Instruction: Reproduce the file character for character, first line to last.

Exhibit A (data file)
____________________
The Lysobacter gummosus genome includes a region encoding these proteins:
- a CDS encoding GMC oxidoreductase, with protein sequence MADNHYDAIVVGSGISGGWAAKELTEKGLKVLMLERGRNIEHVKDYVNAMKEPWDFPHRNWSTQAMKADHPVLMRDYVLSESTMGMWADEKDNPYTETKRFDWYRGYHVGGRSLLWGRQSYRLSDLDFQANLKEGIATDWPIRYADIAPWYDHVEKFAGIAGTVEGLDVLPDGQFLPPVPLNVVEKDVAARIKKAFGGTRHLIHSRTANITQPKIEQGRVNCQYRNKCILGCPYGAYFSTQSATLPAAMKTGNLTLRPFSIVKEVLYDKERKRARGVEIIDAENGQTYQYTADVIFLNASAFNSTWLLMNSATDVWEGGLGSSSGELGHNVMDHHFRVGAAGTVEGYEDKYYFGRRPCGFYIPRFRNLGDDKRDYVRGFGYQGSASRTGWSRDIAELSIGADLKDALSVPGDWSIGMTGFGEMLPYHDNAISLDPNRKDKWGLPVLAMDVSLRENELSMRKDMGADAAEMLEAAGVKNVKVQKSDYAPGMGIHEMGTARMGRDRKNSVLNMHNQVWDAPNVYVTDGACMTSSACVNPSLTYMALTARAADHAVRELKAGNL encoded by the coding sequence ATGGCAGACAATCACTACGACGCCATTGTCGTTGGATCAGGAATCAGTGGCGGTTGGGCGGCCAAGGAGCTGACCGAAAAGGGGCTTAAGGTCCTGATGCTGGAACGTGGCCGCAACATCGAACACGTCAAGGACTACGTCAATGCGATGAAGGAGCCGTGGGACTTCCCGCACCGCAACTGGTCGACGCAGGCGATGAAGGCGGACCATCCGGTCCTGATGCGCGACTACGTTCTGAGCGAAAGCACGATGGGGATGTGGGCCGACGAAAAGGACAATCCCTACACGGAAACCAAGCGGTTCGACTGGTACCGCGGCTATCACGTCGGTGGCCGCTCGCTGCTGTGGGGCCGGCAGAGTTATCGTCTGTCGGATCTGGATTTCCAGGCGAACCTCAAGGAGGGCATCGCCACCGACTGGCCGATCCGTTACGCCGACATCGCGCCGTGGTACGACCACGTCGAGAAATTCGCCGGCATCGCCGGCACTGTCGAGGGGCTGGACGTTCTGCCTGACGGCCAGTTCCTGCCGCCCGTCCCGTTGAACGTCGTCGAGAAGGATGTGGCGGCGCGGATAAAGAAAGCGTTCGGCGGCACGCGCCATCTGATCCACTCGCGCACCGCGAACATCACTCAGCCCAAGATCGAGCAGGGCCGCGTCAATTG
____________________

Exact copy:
The Lysobacter gummosus genome includes a region encoding these proteins:
- a CDS encoding GMC oxidoreductase, with protein sequence MADNHYDAIVVGSGISGGWAAKELTEKGLKVLMLERGRNIEHVKDYVNAMKEPWDFPHRNWSTQAMKADHPVLMRDYVLSESTMGMWADEKDNPYTETKRFDWYRGYHVGGRSLLWGRQSYRLSDLDFQANLKEGIATDWPIRYADIAPWYDHVEKFAGIAGTVEGLDVLPDGQFLPPVPLNVVEKDVAARIKKAFGGTRHLIHSRTANITQPKIEQGRVNCQYRNKCILGCPYGAYFSTQSATLPAAMKTGNLTLRPFSIVKEVLYDKERKRARGVEIIDAENGQTYQYTADVIFLNASAFNSTWLLMNSATDVWEGGLGSSSGELGHNVMDHHFRVGAAGTVEGYEDKYYFGRRPCGFYIPRFRNLGDDKRDYVRGFGYQGSASRTGWSRDIAELSIGADLKDALSVPGDWSIGMTGFGEMLPYHDNAISLDPNRKDKWGLPVLAMDVSLRENELSMRKDMGADAAEMLEAAGVKNVKVQKSDYAPGMGIHEMGTARMGRDRKNSVLNMHNQVWDAPNVYVTDGACMTSSACVNPSLTYMALTARAADHAVRELKAGNL encoded by the coding sequence ATGGCAGACAATCACTACGACGCCATTGTCGTTGGATCAGGAATCAGTGGCGGTTGGGCGGCCAAGGAGCTGACCGAAAAGGGGCTTAAGGTCCTGATGCTGGAACGTGGCCGCAACATCGAACACGTCAAGGACTACGTCAATGCGATGAAGGAGCCGTGGGACTTCCCGCACCGCAACTGGTCGACGCAGGCGATGAAGGCGGACCATCCGGTCCTGATGCGCGACTACGTTCTGAGCGAAAGCACGATGGGGATGTGGGCCGACGAAAAGGACAATCCCTACACGGAAACCAAGCGGTTCGACTGGTACCGCGGCTATCACGTCGGTGGCCGCTCGCTGCTGTGGGGCCGGCAGAGTTATCGTCTGTCGGATCTGGATTTCCAGGCGAACCTCAAGGAGGGCATCGCCACCGACTGGCCGATCCGTTACGCCGACATCGCGCCGTGGTACGACCACGTCGAGAAATTCGCCGGCATCGCCGGCACTGTCGAGGGGCTGGACGTTCTGCCTGACGGCCAGTTCCTGCCGCCCGTCCCGTTGAACGTCGTCGAGAAGGATGTGGCGGCGCGGATAAAGAAAGCGTTCGGCGGCACGCGCCATCTGATCCACTCGCGCACCGCGAACATCACTCAGCCCAAGATCGAGCAGGGCCGCGTCAATTG